A Writer Describes Making Something Beautiful Out of Something Broken
Minnesota writer Jeannine Ouellette’s memoir, The Part That Burns, tells the story of her life in the same way that anyone remembers theirs—in fragments. Ouellette reflects on her early childhood through her adulthood, both in the moment at the age she was and as an older person who knows what will happen in the future. As Ouellette writes about her often traumatic upbringing, including sexual, physical, and emotional abuse, this stylistic choice reminds readers that there is a new future for that terrified child:
Like I said, it’s fall, not winter, and I am four years old. We are in the green house on the steepest hill, the house before we move to the gray one on Twenty-Fourth Avenue. At the gray house, we will have a corner store with a dusty wood floor and penny candy and a screen door that bangs. Mama will let me walk to the store by myself, because I will be five and then almost six. At the gray house we will get a braided rug and some macramé plant holders. Rachael will be born. She will be half of my sister. I will learn to rock her when she cries because her crib will be in my room. I will learn to wring out her dirty diapers in the toilet. “It doesn’t stink when you love someone enough,” Mama will say. I will try to love Rachael more.
This effect of being simultaneously in the painful past and the secure future allows Ouellette to explore her trauma while leaving room for change, love, and hope in a memoir Kirkus Reviews describes as “a textured remembrance of a traumatic childhood that also offers affecting moments of beauty.”
Ouellette’s path to authorship was more than a little nontraditional. She entered young adulthood out of the foster system, barely managed to graduate high school, and never did finish college. It wasn’t until years later, after building a successful writing career, that she was accepted into an MFA program in her 40s on the basis of her established skills alone. Because she didn’t have a traditional education to offer as credentials, Ouellette’s writing talent had to speak for itself. “I was able to find side doors and off-center paths into many opportunities I might otherwise have missed out on simply because I could write,” says Ouellette. “Since I didn’t do anything to earn the ability to write at an early age, I consider it tremendously good fortune that I discovered a love for it.”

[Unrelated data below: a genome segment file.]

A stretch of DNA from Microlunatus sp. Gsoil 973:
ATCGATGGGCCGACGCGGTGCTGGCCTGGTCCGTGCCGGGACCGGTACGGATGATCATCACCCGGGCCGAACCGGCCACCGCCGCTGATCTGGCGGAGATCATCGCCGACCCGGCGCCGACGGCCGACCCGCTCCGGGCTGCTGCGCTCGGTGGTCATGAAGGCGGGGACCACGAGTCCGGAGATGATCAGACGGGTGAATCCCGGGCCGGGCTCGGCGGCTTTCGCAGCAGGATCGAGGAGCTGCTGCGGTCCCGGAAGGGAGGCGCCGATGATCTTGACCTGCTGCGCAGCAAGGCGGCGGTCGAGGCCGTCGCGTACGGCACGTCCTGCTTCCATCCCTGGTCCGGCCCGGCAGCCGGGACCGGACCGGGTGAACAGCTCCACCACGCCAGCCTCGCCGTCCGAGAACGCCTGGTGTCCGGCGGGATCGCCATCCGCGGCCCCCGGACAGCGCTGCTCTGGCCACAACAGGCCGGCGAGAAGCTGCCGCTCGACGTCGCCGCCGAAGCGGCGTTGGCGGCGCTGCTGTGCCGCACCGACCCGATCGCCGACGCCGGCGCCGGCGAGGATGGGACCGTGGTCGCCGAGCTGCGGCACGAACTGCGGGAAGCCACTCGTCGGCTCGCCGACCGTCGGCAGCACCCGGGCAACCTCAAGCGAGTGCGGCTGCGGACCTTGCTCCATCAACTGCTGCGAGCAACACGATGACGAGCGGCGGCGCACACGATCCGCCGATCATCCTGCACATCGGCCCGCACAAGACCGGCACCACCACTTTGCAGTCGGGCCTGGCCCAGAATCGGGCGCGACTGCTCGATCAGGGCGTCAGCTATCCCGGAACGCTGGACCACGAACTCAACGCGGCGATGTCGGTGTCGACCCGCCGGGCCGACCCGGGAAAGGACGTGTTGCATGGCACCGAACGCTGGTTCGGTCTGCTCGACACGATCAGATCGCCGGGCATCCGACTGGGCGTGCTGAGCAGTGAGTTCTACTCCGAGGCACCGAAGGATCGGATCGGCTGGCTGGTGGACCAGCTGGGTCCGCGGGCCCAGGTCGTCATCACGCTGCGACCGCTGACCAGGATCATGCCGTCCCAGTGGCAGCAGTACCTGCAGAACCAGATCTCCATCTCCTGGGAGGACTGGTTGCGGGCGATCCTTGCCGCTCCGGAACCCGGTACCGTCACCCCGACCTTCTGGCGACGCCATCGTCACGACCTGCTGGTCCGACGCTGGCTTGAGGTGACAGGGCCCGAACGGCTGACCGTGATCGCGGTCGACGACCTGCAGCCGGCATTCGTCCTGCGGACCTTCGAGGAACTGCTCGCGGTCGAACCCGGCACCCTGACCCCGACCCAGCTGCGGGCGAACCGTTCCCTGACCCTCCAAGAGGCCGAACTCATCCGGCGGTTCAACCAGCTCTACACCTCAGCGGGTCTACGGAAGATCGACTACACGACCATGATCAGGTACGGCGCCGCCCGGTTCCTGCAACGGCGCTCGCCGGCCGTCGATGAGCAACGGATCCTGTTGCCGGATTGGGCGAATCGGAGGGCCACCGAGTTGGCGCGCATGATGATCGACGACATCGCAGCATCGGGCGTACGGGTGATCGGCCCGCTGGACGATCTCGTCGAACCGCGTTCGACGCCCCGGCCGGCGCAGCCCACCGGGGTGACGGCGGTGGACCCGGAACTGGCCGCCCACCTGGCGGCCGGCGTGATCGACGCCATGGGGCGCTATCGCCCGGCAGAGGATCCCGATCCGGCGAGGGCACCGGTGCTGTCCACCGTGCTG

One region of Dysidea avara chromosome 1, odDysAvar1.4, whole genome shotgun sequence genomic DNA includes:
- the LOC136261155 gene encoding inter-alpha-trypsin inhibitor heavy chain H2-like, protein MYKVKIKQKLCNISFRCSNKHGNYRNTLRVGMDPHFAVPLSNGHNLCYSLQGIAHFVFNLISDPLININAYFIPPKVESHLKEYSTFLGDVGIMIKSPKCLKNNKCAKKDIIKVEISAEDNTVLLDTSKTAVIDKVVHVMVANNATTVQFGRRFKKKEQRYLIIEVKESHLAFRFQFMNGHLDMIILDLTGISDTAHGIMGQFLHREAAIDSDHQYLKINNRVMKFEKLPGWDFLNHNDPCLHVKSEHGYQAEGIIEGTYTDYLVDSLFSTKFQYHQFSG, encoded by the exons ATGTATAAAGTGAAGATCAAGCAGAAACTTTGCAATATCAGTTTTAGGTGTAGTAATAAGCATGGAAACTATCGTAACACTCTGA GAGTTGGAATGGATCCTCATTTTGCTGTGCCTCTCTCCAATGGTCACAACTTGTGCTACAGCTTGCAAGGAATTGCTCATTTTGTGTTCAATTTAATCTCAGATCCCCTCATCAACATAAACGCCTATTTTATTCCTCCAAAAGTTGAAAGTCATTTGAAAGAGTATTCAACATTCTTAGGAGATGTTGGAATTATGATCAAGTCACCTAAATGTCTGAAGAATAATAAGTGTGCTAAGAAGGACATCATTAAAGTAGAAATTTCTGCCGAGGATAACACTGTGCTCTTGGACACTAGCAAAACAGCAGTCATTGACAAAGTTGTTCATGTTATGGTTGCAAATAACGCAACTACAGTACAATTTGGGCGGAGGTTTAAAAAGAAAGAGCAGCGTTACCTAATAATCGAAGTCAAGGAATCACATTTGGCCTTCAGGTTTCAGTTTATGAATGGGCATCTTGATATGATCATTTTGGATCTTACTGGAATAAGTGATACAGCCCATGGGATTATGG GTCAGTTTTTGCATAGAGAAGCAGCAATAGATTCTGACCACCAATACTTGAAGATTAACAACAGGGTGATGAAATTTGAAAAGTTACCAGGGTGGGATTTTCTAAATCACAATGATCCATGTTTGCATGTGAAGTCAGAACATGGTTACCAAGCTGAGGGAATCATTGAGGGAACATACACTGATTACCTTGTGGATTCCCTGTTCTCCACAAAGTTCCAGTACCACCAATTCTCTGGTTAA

As Ouellette found her way to a career, much of her writing was focused on earning a paycheck for her family. So when she started to write her memoir, she cherished the opportunity to focus on writing as art. At first, she was worried that no one would want to read about awful things like child abuse. But in her heart she really wanted to “find the beautiful in the broken” and “take experiences of heartbreak and despair and transform them into something beautiful, something filled with hope. It’s so important for people to know this is possible.”
As with any book, Ouellette wrote several versions of the manuscript before settling on the final, memorylike fragmentary version. There was a draft that was told as a more linear story, which Ouellette describes as “a very good exercise” because it forced her to take her memories apart piece by piece and understand them as a chronological series of events. A helpful side effect was that this understanding allowed her to make the more fragmented version hold together for a reader and have the effect of a real memory rather than a story told in parts. Ouellette describes books like Carmen Maria Machado’s In the Dream House as influencing her desire to write in a style that invites the reader to fill in what happens in those “in-between spaces.” “You’re really in collaboration with the reader when you’re doing that,” she says. “I love that.”
Connecting with her readers is enormously important to Ouellette. “For anyone writing about trauma, there’s a little flare you can always see, and that flare is for the readers who really need to have that experience of shared humanity with someone who has experienced something really difficult and come out the other end.” Writers like Toni Morrison and Dorothy Allison held up a flare for Ouellette when she needed it, and Ouellette hopes her work can do the same for others, even if they haven’t suffered in the same way.
Despite the often thorny subject matter, Ouellette describes the book’s enthusiastic reception from readers and reviewers as “one of the most meaningful experiences of my life.” Praise, like getting a starred Kirkus review, as well as touching moments of human connection from readers who have reached out to tell Ouellette how much her memoir means to them make her heart “literally sing.”
Ouellette is passionate about connecting with others, whether through her writing or through her teaching as part of the Minnesota Prison Writing Workshop, at the University of Minnesota, and for Elephant Rock, a writing program she founded herself. “It’s important for writers everywhere to know that if you have a story burning inside, it’s never too late to find a way to tell that story.” As someone who found a lot of opportunities through her writing skills, she feels that helping other writers, particularly incarcerated people and people from underprivileged backgrounds, is a way to give back.
Right now, Ouellette is thrilled to be taking the momentum from The Part That Burns and using it for writing fiction. “I’m taking all of what I gained from writing my memoir and applying it to an imagined world,” she says of the writing process. “It’s really fun!” Her goal is to have a draft ready next year.
Chelsea Ennen is a writer living in Brooklyn.